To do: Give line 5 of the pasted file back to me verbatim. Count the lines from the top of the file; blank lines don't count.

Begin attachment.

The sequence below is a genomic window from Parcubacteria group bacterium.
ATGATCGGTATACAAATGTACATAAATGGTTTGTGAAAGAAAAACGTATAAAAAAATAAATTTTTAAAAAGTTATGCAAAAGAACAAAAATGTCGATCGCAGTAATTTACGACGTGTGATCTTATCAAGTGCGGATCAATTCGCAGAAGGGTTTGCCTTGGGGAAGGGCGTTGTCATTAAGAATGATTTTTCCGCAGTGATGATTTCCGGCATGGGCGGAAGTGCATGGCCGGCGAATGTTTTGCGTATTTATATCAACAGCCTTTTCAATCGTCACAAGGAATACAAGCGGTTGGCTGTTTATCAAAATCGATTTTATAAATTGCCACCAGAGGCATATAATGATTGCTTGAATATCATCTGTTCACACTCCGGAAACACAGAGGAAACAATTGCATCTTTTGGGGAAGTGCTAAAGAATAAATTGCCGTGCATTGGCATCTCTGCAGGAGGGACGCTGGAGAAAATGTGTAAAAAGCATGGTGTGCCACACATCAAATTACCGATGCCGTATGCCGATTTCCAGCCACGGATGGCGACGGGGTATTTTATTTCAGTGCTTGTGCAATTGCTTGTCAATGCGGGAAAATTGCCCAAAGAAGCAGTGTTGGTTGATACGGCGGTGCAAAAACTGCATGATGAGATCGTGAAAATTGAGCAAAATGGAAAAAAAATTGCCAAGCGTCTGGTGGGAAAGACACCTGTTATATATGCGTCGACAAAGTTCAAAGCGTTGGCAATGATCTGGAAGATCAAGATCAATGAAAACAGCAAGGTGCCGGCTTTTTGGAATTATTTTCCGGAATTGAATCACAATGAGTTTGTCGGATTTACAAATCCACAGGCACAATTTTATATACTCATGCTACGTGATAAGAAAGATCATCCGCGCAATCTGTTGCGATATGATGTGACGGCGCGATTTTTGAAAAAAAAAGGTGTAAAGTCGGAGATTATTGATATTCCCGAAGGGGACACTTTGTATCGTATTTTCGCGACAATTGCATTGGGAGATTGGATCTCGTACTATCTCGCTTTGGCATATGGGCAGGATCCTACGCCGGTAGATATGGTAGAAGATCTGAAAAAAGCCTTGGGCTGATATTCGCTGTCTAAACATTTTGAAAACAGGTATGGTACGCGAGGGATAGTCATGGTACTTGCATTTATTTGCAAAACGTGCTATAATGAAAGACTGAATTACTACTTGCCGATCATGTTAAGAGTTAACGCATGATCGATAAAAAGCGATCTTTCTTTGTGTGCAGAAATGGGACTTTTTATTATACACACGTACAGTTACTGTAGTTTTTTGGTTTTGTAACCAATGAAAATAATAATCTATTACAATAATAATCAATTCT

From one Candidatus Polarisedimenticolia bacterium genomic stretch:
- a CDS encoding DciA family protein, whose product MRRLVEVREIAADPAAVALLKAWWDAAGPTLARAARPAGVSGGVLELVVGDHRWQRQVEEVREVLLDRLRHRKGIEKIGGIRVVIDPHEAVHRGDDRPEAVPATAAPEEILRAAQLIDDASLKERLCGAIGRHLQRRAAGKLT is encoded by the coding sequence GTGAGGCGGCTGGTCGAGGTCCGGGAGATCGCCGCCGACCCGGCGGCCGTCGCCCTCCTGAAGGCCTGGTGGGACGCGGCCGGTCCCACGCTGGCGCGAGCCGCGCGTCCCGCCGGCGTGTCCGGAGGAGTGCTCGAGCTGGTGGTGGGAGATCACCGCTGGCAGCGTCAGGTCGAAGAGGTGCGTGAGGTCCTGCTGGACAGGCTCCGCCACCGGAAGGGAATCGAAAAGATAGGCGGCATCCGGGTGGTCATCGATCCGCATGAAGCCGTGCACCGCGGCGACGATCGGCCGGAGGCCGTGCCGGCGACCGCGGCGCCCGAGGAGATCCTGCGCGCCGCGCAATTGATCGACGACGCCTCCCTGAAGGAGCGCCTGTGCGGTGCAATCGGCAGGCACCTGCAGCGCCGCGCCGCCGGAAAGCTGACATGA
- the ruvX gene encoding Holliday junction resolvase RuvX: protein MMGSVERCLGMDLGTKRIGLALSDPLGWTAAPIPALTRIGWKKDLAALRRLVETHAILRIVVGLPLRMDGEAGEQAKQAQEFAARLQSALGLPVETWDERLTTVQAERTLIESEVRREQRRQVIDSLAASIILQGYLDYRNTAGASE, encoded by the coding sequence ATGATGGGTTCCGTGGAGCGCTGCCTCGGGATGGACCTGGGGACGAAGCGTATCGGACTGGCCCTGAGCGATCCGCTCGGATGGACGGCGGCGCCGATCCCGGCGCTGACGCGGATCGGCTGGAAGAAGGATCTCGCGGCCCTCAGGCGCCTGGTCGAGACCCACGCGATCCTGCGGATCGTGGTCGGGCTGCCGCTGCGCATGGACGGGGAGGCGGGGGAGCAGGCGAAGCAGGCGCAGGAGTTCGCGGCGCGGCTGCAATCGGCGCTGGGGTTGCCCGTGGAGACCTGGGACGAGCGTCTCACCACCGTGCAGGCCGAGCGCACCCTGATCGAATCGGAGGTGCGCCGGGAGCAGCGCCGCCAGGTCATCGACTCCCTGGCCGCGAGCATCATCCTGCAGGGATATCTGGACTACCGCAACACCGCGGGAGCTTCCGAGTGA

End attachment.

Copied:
- the ruvX gene encoding Holliday junction resolvase RuvX: protein MMGSVERCLGMDLGTKRIGLALSDPLGWTAAPIPALTRIGWKKDLAALRRLVETHAILRIVVGLPLRMDGEAGEQAKQAQEFAARLQSALGLPVETWDERLTTVQAERTLIESEVRREQRRQVIDSLAASIILQGYLDYRNTAGASE, encoded by the coding sequence ATGATGGGTTCCGTGGAGCGCTGCCTCGGGATGGACCTGGGGACGAAGCGTATCGGACTGGCCCTGAGCGATCCGCTCGGATGGACGGCGGCGCCGATCCCGGCGCTGACGCGGATCGGCTGGAAGAAGGATCTCGCGGCCCTCAGGCGCCTGGTCGAGACCCACGCGATCCTGCGGATCGTGGTCGGGCTGCCGCTGCGCATGGACGGGGAGGCGGGGGAGCAGGCGAAGCAGGCGCAGGAGTTCGCGGCGCGGCTGCAATCGGCGCTGGGGTTGCCCGTGGAGACCTGGGACGAGCGTCTCACCACCGTGCAGGCCGAGCGCACCCTGATCGAATCGGAGGTGCGCCGGGAGCAGCGCCGCCAGGTCATCGACTCCCTGGCCGCGAGCATCATCCTGCAGGGATATCTGGACTACCGCAACACCGCGGGAGCTTCCGAGTGA